You’ve seen it countless times before—a design streaked across disposable paper cups and plates that looks like it was ripped straight from the opening credits of Saved By the Bell—but you might not have ever though about where it came from. It’s called the “Jazz” pattern, and it’s an ubiquitous staple of American life, showing up everywhere from the ice-cream parlor to the hospital cafeteria.
Interestingly, know one really knew who created it or where it came from until a recent Reddit thread kicked off a crowd-sourced investigation about its true origins. Part of the picture emerged—it was created in at the Sweetheart Cup Company in Springfield, MO by a woman named Gina—but it took writer Thomas Gounley of News-Leader to fill in the details.
In an impressive feat of sleuthing, Gounley went full Sherlock Holmes on the story, talking to all the companies that have used the Jazz pattern, and finding that Solo’s official company story about where it came from was full of holes. Just as he was about to give up his search for truth, he found a tweet from a user who claimed that her mom was the creator of “Jazz.” He tracked down the woman’s full name and, after a few more setbacks, showed up at the doorstep of Gina Ekiss.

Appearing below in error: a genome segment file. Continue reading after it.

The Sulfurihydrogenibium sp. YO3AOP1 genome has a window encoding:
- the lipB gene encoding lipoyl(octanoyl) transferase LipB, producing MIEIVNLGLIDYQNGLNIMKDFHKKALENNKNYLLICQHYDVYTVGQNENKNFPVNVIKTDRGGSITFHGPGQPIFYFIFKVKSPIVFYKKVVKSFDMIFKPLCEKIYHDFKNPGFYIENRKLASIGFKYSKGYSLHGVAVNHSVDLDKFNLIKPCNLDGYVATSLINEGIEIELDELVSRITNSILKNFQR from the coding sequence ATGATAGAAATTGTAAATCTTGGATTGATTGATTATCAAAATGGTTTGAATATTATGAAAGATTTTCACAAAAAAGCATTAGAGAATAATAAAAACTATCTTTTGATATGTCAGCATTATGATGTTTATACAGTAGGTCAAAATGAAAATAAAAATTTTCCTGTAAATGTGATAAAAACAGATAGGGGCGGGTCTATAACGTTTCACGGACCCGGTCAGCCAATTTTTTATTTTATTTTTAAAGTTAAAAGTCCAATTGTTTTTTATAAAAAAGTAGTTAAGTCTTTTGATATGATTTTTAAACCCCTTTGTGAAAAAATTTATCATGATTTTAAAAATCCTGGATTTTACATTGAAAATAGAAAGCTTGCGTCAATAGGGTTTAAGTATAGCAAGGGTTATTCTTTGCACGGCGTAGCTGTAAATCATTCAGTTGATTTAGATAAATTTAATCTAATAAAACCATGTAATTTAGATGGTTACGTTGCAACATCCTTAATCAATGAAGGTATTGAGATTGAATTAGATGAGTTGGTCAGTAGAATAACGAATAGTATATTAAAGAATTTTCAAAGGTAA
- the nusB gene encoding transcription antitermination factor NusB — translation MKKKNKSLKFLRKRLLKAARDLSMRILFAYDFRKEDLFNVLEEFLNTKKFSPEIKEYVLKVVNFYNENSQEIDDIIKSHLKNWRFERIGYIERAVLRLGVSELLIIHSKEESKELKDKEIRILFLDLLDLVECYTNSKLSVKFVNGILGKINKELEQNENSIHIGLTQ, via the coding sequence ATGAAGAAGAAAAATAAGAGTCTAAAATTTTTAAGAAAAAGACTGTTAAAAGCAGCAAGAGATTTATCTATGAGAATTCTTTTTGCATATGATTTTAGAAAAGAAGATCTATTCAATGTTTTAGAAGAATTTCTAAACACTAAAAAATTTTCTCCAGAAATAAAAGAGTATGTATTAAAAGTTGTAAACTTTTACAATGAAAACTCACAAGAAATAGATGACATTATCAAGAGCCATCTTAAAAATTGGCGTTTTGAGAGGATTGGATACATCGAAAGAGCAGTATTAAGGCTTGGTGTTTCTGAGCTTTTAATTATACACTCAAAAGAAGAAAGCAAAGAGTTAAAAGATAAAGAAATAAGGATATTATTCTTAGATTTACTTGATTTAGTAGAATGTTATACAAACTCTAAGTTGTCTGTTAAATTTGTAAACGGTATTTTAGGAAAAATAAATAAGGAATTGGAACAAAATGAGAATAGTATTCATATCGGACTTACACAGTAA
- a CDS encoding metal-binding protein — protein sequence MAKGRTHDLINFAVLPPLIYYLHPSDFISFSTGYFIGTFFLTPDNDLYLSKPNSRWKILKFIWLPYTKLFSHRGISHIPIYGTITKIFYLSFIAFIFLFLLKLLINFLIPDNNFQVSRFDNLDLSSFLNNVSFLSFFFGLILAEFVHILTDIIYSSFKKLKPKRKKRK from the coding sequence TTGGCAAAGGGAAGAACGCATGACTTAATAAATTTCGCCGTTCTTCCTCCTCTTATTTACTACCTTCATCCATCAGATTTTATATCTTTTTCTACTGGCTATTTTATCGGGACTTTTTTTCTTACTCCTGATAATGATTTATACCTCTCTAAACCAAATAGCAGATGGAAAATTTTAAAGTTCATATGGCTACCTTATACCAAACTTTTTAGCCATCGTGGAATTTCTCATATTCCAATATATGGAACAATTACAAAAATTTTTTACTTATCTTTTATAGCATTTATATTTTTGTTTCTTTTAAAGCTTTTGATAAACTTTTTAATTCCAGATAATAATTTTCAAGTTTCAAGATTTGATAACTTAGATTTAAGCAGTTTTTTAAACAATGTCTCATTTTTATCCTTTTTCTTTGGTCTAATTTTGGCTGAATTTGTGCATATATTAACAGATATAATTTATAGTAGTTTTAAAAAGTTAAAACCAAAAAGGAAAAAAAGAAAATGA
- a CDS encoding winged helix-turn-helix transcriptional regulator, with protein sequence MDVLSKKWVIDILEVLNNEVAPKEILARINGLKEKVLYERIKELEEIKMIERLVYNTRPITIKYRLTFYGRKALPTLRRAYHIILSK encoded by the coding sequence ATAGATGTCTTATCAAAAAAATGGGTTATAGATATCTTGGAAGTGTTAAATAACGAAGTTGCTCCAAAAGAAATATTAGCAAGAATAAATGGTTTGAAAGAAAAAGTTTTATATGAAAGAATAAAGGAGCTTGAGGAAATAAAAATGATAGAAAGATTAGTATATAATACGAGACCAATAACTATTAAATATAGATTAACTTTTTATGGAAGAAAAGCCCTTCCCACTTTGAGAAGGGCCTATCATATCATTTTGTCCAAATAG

Ekiss explained that she produced the pattern when “an internal contest to design a new stock image for the company was announced in 1989.” Since it was meant to be printed quickly and in large runs, she says the design “needed something that if it misregistered slightly, it wasn’t going to matter”—hence its graffiti-like imprecision.
So there you have it. Thank you, Internet, for another mystery solved, and shoutout to Ekiss for creating one of the most enduring symbols of the ’80s and ’90s. Sadly, she didn’t even get a bonus for her work.
The whole story is well-worth a read—check it out here.